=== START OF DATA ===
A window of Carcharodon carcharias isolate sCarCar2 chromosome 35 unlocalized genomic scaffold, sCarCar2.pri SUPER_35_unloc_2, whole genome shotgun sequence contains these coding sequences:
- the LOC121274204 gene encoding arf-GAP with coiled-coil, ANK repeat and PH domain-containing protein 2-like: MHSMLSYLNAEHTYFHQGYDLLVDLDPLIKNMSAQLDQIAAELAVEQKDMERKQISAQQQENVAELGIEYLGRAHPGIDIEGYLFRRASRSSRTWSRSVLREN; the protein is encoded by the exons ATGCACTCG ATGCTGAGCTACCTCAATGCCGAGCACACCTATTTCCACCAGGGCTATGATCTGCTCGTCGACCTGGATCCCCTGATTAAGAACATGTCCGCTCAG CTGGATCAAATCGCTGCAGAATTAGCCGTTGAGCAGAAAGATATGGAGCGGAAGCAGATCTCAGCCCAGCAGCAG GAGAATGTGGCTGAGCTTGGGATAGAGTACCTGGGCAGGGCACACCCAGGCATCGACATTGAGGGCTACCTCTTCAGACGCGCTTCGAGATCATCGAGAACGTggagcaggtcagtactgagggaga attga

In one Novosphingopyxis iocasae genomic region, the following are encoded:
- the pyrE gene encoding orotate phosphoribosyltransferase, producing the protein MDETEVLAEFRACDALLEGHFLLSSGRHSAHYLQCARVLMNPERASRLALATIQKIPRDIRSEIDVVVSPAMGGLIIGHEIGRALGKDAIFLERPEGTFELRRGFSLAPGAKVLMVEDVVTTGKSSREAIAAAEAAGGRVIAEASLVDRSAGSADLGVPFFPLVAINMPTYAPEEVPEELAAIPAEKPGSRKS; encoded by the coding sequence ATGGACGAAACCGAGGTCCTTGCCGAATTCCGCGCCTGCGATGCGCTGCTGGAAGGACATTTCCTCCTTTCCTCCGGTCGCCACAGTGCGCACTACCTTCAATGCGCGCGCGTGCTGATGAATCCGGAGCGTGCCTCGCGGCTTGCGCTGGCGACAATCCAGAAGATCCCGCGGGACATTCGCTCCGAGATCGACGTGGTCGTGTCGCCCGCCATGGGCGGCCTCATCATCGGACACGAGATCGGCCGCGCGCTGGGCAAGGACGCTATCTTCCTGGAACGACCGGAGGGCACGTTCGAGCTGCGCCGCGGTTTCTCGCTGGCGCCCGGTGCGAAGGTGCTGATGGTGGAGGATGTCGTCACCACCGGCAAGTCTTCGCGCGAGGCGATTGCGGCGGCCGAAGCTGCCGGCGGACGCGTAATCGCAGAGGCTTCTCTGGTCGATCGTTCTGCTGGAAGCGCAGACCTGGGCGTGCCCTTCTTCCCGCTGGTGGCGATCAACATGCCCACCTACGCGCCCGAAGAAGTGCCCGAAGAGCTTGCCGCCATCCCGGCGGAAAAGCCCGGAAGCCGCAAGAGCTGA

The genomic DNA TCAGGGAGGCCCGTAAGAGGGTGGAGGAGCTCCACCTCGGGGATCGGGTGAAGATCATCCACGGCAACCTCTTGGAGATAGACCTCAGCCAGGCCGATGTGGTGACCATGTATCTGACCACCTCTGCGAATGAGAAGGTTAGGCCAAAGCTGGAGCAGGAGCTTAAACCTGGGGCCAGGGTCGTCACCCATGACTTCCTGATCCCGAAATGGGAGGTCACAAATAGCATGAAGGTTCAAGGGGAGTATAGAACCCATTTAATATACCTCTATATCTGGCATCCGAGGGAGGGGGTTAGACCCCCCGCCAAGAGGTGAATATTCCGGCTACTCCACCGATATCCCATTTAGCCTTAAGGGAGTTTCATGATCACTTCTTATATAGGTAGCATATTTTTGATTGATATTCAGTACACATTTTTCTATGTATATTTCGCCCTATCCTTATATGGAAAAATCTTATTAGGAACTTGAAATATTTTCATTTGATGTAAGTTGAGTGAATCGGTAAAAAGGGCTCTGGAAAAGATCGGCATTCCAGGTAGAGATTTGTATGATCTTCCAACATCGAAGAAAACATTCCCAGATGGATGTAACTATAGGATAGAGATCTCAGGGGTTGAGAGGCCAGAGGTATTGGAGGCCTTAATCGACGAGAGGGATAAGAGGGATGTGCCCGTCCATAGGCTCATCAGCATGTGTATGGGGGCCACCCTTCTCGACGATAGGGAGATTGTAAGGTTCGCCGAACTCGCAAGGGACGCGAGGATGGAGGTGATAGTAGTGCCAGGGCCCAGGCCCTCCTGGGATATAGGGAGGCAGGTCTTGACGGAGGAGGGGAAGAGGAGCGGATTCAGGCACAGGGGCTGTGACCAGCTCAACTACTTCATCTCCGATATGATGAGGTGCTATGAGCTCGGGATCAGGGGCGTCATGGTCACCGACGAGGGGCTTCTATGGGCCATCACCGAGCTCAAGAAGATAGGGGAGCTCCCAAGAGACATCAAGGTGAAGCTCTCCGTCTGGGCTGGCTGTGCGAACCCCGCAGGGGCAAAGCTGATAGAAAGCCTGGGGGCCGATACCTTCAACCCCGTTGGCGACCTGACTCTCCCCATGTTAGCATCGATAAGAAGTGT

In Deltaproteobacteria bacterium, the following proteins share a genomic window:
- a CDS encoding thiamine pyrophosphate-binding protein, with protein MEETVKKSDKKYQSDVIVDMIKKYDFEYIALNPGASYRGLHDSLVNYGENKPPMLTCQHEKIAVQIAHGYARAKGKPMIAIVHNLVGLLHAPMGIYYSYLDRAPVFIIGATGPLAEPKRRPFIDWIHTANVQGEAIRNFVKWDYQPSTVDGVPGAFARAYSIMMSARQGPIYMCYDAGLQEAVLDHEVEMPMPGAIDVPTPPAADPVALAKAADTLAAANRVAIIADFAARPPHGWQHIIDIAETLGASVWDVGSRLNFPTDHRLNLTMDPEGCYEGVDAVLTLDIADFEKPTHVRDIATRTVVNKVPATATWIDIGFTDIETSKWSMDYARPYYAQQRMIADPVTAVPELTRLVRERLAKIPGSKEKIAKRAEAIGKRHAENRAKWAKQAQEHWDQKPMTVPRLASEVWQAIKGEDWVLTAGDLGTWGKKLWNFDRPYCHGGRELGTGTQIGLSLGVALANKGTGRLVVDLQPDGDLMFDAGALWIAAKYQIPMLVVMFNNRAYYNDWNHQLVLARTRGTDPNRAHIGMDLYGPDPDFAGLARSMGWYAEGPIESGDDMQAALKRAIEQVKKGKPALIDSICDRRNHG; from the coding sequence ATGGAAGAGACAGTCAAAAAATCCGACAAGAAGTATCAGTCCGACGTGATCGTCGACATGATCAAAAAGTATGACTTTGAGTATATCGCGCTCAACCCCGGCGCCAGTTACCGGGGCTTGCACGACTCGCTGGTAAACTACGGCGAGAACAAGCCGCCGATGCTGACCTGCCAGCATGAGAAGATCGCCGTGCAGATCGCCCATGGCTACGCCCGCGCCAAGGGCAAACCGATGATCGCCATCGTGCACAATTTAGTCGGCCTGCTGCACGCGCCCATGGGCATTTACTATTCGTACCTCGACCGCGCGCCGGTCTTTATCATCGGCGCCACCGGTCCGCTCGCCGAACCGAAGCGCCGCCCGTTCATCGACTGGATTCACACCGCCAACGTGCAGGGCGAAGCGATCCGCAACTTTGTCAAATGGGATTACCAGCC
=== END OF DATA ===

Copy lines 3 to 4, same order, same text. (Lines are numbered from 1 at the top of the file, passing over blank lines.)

In one Novosphingopyxis iocasae genomic region, the following are encoded:
- the pyrE gene encoding orotate phosphoribosyltransferase, producing the protein MDETEVLAEFRACDALLEGHFLLSSGRHSAHYLQCARVLMNPERASRLALATIQKIPRDIRSEIDVVVSPAMGGLIIGHEIGRALGKDAIFLERPEGTFELRRGFSLAPGAKVLMVEDVVTTGKSSREAIAAAEAAGGRVIAEASLVDRSAGSADLGVPFFPLVAINMPTYAPEEVPEELAAIPAEKPGSRKS; encoded by the coding sequence ATGGACGAAACCGAGGTCCTTGCCGAATTCCGCGCCTGCGATGCGCTGCTGGAAGGACATTTCCTCCTTTCCTCCGGTCGCCACAGTGCGCACTACCTTCAATGCGCGCGCGTGCTGATGAATCCGGAGCGTGCCTCGCGGCTTGCGCTGGCGACAATCCAGAAGATCCCGCGGGACATTCGCTCCGAGATCGACGTGGTCGTGTCGCCCGCCATGGGCGGCCTCATCATCGGACACGAGATCGGCCGCGCGCTGGGCAAGGACGCTATCTTCCTGGAACGACCGGAGGGCACGTTCGAGCTGCGCCGCGGTTTCTCGCTGGCGCCCGGTGCGAAGGTGCTGATGGTGGAGGATGTCGTCACCACCGGCAAGTCTTCGCGCGAGGCGATTGCGGCGGCCGAAGCTGCCGGCGGACGCGTAATCGCAGAGGCTTCTCTGGTCGATCGTTCTGCTGGAAGCGCAGACCTGGGCGTGCCCTTCTTCCCGCTGGTGGCGATCAACATGCCCACCTACGCGCCCGAAGAAGTGCCCGAAGAGCTTGCCGCCATCCCGGCGGAAAAGCCCGGAAGCCGCAAGAGCTGA